Bichli Haveli, a 140 yrs old legacy in Rajasthan’s Udaipur

The Bichli Haveli is 140 year-old vernacular courtyard home located in the heart of the Old City of Udaipur. It was part of a larger complex owned by the Mehta family. This specific Haveli was built by Lakshmi Lalji Mehta of the Bachhawat Mehta clan. He was the military commander-in-chief for the state of Mewar.

The Haveli remains in the ownership of his direct descendent, who initiated the restoration and revitalization of this exceptional building in 2017, to secure its future. This ancestral haveli home is being re-imagined as a ‘Resource Centre’ to help other custodians of small and big havelis to easily and smoothly adapt their houses for new and extended uses, as well as, a space for short-term creative residency, providing an opportunity to partake in ordinary Udaipur.

The Bichli Haveli is comprised of 46 rooms, 3 storeys, 2 courtyards, 8 staircases, and 60 doors and employs the typical load bearing structure of its time. The wall thickness diminishes on each advancing floor level so that the second floor walls are approx 400mm thick while the ground floor walls are approx 650mm thick. Its walls use local limestone stone masonry using mud mortar, finished with lime plaster, up to even 70mm thick, and a sensual polished artistic finish called ghutai or arraish.

The Bichli Haveli is made of entirely natural chemical-free materials that age gracefully and are highly performative. Its lime plastered walls literally ‘breathe’ to regulate moisture and interior temperatures. They get stronger with age- In fact, this Haveli is relatively a very young lime building – only 140 years old. It will live for another 500 years if cared for. This knowledge puts into perspective the timescale of every intervention and repair technology employed on site. The architect, Malvika Mehta, sees her role as to enable the building to remain relevant, forever growing and living.
The precious chain of the transfer of traditional building knowledge has now been greatly disrupted for at least 2-3 generations, since cement took over in the 1950s as the mainstream material and construction has been commodified. The current form of defective lime-based practices has led to a loss of faith in the material itself.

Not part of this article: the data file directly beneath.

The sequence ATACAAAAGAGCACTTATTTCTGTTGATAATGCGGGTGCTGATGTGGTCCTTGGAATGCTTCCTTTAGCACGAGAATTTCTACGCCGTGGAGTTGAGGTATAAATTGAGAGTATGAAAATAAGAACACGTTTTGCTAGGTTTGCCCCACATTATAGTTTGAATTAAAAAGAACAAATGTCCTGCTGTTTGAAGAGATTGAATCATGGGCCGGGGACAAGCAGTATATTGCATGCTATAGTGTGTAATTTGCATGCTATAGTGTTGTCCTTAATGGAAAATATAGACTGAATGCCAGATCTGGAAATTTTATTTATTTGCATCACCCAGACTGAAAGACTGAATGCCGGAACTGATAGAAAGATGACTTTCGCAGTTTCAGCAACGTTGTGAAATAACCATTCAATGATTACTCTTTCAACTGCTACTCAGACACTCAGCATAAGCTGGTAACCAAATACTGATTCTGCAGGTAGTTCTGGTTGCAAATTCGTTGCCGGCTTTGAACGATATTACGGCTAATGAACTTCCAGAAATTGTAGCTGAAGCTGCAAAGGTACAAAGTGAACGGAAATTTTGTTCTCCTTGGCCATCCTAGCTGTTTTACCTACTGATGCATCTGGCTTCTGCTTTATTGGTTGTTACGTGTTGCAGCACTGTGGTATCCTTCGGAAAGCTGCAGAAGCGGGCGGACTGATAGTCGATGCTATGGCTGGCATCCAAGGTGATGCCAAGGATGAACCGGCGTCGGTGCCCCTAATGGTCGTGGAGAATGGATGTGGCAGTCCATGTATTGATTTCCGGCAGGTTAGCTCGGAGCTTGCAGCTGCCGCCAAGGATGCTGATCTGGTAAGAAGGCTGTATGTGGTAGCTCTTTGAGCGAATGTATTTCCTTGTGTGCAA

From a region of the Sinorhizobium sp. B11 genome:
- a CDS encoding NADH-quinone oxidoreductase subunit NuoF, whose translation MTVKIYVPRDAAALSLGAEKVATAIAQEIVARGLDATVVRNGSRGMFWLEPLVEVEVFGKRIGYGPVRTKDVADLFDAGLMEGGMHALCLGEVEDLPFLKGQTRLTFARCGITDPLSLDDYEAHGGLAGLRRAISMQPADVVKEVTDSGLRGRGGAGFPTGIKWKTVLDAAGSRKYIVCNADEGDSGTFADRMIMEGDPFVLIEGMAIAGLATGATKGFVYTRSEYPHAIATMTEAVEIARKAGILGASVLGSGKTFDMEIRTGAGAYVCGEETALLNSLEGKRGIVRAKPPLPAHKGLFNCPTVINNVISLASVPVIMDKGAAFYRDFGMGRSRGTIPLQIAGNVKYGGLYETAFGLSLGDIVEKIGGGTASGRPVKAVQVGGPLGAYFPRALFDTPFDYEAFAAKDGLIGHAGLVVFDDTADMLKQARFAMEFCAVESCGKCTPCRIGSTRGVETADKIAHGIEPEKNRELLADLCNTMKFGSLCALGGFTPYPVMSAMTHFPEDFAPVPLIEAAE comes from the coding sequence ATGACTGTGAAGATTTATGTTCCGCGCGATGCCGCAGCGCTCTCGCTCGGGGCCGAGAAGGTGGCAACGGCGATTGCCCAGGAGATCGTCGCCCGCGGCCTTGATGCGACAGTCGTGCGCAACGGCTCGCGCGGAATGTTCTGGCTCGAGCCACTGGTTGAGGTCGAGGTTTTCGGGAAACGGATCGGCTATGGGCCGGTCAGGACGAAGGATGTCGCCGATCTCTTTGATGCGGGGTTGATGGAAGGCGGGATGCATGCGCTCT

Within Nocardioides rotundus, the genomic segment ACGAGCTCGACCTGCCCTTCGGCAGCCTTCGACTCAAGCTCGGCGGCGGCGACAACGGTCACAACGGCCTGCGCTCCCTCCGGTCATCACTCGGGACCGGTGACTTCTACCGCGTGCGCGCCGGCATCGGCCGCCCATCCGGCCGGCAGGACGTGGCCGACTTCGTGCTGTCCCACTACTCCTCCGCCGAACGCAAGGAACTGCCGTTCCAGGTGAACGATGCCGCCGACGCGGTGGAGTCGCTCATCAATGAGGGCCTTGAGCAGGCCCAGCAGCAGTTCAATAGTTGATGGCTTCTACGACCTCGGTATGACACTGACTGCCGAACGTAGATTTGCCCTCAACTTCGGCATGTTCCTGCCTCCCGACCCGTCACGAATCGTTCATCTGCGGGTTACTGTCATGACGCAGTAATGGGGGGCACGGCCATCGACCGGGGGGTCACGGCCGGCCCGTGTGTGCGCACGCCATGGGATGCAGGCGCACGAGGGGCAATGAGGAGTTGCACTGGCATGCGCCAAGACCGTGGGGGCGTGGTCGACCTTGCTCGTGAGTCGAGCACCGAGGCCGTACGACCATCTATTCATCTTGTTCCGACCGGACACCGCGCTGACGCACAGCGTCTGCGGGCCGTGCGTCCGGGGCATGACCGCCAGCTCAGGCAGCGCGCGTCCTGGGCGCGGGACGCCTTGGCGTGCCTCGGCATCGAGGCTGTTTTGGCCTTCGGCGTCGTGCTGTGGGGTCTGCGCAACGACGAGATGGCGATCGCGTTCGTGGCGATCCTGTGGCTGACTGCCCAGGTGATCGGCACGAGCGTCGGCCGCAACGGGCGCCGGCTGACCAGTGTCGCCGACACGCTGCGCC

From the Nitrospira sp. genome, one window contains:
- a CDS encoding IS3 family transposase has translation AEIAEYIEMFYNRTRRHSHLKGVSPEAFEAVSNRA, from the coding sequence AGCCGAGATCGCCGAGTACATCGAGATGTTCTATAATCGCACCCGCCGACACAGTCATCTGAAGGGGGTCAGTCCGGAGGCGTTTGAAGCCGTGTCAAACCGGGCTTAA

The project attempts to use the scientific and the industrial knowhow to fill in the gaps of the traditional knowledge and evolve its own material ecosystem as a marriage of old and new.

Typically lime is produced and prepared on-site from semi-processed raw materials, through largely the same process used 300 years ago. This is labour-intensive and needs highly experienced artisans- an increasingly are breed! This practice also needs a large amount of physical space on site and an initial investment on infrastructure.

In order to counter the problems of inconsistency, high wastage and high impurity, Bichli Haveli Project, engaged with the unique team of civil engineers from the School of Structural and Geo-technical Engineering at the Vellore Institute of Technology, led by Dr. Thirumalini who specialize as material scientists for historic buildings.

This rare collaboration between architect and engineer, for a privately-owned non-monumental historic structure, was made possible by the generous funding received from USA-based NGO, Restoration Works International. It sought to provide a scientific basis to the conservation and lime works being undertaken at the Bichli Haveli Project.

Dr. Thirumalini, known for her monumental conservation works, has been closely associated with ASI and other state archaelogical departments, visited the Haveli, along with her Phd scholar, Sriram Pradeep in March 2019. They extracted samples of the existing lime plasters and lime concretes and deeply studied and performed various advanced analysis and micro-structure studies to identify the type and properties of material used originally. The objectives, among others was to characterize old/existing lime plasters from the site simulate them- with currently available materials.

Through their on-site investigations, the team also characterized and graded the 3 qualities of lime available on site, including one experimental batch created by the architect in an industrially controlled environment. This unlikely candidate, won the engineers’ stamp of approval, over the other lime binders processed in the haveli with ‘DIY’ temporary infrastructure and aged to 18months.

Dr. Thirumalini says, “The original material was re-engineered and applied for restoration of haveli. During the process of material studies an old lost technology of production of low-energy materials were surfaced, highlighting the use of materials like lime, bats, plant extracts and hemp fibers to reduce the cost and CO2 emissions. The original materials used were also found to act as CO2 capturing materials, helping in mitigating global warming, paving its way to be used in modern constructions for low-rise buildings.”

Since then an independent enterprise, called MLIME, led by the architect, Malvika Mehta has sprung out of the Bichli Haveli Project. MLIME hopes to make the use of lime as a contemporary construction material easy, organized and scalable. MLIME offers its FAT LIME- a wet non-hydraulic lime putty that has been produced by the traditional method but in a precisely controlled environment. Its high purity and consistency can simply not be replicated by processing raw material on site.

It is used as a binder in construction (instead of cement) and can be mixed with various aggregates to make concretes, mortars, plasters, punnings, and more, for old and new buildings.



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